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Indian IT industry slams US move to hike visa fee


Bangalore: The Indian IT industry Friday slammed the US government’s proposal to sharply increase visa fee to raise funds for its border security needs.

“The Border Security Bill, which was passed by the US senate late Thursday, will have a significant impact on the Indian IT sector, as it aims to raise about $600 million by increasing fee for H-1B and L-1 visas,” National Association of Software and Services Companies (Nasscom) president Som Mittal told IANS.

The proposed hike is expected to be about $4,500 per visa from $2,500 currently.

“We estimate the impact on Indian IT firms could be as high as $200-250 million per year,” Mittal said.

Several Indian IT firms avail H-1B and L-1 visas in thousands every year to fly their software engineers to the US for working at their clients’ locations as on-site techies.

Echoing Nasscom’s concern, IT bellwether Infosys Technologies Ltd termed the US Border Security Bill unfortunate and discriminatory at a time when companies have to be more competitive in an open market scenario.

“It is unfortunate that this tax (fee) is being levied on a discriminatory basis when the need is to open markets to make companies more competitive in the global market place,” Infosys board member T.V. Mohandas Pai said in a statement.

As a global software major, Infosys has been recruiting in the US at all levels, including for its global internship programme InStep.

“We have to study the details to ascertain the actual impact of the hike in fee for H-1B and L-1 visas currently,” said Pai, who is also the company’s human resources department, education and research head.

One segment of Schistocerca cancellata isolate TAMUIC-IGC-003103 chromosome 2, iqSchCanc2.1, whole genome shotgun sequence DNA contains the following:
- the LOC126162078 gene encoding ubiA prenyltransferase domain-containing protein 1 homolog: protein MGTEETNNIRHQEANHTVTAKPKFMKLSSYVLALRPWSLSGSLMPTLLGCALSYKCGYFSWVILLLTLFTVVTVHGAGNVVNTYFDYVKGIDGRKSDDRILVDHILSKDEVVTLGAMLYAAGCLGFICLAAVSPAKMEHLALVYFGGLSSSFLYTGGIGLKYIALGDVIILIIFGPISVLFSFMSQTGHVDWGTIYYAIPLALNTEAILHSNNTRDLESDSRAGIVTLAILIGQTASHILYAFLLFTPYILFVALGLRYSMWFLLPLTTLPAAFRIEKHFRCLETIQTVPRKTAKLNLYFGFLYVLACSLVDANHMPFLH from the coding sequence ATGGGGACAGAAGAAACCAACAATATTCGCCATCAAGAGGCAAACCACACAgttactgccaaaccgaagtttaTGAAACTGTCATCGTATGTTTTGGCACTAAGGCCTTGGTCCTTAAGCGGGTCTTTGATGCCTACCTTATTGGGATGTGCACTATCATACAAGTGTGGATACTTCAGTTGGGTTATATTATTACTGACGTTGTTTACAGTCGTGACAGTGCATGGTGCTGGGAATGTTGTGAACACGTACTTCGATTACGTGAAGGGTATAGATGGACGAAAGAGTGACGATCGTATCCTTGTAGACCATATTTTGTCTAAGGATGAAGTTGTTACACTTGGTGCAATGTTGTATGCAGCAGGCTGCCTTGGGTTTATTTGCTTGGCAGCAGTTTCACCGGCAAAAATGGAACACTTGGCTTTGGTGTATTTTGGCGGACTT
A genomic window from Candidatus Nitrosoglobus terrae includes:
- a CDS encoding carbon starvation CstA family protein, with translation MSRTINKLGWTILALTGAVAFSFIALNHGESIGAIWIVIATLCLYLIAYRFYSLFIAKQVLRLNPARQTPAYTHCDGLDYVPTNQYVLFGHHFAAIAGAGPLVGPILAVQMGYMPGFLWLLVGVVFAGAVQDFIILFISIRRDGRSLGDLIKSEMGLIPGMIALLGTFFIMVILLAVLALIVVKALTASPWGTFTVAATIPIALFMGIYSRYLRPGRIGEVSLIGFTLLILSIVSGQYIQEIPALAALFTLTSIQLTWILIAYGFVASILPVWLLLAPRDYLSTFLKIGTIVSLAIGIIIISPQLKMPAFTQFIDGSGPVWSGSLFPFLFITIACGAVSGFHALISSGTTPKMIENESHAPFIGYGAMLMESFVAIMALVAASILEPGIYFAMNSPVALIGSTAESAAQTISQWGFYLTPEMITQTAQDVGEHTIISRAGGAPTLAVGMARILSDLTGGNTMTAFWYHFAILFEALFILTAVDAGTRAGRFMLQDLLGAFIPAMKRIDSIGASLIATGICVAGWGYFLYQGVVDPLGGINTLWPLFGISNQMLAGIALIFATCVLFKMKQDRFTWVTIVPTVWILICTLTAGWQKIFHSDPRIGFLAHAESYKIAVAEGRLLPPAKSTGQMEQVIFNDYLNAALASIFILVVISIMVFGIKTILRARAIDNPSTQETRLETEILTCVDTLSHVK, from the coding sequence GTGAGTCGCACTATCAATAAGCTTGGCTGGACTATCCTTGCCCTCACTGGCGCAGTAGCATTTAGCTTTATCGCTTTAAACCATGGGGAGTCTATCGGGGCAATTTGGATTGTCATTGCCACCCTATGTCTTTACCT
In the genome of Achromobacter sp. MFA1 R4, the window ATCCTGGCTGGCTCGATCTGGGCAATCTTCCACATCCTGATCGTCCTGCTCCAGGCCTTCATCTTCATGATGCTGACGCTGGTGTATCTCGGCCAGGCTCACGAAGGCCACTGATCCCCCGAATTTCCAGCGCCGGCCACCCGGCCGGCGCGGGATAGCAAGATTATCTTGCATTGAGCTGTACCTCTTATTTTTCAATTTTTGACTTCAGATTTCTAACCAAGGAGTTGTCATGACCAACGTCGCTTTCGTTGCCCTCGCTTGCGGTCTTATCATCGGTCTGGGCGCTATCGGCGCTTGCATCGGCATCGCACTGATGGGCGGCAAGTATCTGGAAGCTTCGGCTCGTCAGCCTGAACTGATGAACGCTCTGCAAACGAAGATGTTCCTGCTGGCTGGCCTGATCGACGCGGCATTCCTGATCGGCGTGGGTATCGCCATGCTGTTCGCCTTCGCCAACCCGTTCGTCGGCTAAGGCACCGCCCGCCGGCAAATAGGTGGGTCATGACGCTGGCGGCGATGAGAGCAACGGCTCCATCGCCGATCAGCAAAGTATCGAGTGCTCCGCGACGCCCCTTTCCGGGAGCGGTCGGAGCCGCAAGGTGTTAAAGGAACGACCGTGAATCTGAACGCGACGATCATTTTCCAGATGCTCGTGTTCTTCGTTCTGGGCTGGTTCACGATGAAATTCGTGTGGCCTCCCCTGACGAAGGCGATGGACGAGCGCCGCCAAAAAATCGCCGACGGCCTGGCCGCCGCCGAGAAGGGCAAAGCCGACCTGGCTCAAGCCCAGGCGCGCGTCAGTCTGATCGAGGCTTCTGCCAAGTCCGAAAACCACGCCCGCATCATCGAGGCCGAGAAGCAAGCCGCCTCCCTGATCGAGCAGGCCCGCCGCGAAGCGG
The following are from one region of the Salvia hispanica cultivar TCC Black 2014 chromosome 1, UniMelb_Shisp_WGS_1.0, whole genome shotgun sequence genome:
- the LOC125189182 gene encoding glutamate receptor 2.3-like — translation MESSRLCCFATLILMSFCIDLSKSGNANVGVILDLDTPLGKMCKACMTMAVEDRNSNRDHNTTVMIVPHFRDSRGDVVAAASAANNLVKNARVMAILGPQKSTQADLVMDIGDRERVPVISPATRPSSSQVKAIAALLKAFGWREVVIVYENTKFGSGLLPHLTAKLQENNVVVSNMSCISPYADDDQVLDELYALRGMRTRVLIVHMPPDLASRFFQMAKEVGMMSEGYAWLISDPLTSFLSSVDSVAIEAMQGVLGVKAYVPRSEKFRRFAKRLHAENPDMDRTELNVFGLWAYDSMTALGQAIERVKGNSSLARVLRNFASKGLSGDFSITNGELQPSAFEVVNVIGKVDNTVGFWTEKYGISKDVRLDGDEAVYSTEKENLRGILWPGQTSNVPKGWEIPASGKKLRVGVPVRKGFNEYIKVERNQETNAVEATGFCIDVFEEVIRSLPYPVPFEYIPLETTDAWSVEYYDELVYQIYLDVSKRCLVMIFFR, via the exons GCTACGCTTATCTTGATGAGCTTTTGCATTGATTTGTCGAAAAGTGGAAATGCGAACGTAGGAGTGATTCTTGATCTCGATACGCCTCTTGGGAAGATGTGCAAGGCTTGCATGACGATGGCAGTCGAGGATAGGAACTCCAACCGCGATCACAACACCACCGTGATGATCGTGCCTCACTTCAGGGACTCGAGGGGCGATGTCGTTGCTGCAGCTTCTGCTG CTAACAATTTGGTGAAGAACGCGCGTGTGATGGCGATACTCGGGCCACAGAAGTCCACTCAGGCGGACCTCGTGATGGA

Though Tata Consulting Services (TCS) declined to comment, a senior Wipro official said the company would endorse the concerns expressed by the IT industry representative body (Nasscom).

The Obama administration plans to increase fee for each H1-B or L-1 visa application by a company that employs 50 or more of its people in the US.

“While we understand the need for the US to protect its southwest borders, it seems that the funding proposed by this bill will be from the Indian IT sector,” Nasscom said in a statement earlier.

Noting that Indian IT firms only take a fraction (under 12 percent) of the total H-1B visas, Mittal said such a discriminatory move would unfairly reduce the competitiveness of Indian firms, as US companies, which also use these visas in large numbers, would remain unaffected.

“We believe this will have negative impact on Indian companies, which are investing in the US, employing US talent, driving US technological talent and aiding the US economic recovery,” Mittal asserted.

Secondly, in the absence of a totalisation agreement, Indian firms and Indian citizens pay over a $1 billion to the US in form of social security, with no benefit or refund.

“This bill is indirect protectionism and contrary to the Obama administration’s repeated pleas to the international community to avoid taking such actions,” Mittal said.

The adoption of these provisions by the US hinders the free movement of people essential for promotion of free trade, he said.

“This move will also lead to diminished inflows of Indian talent, which is helping to drive US tech innovation and spur US recovery,” Mittal said.

Nasscom is working with various agencies of the Indian government to take up this matter with the US administration.

“We hope that the US would take necessary steps to enable a positive environment for international trade.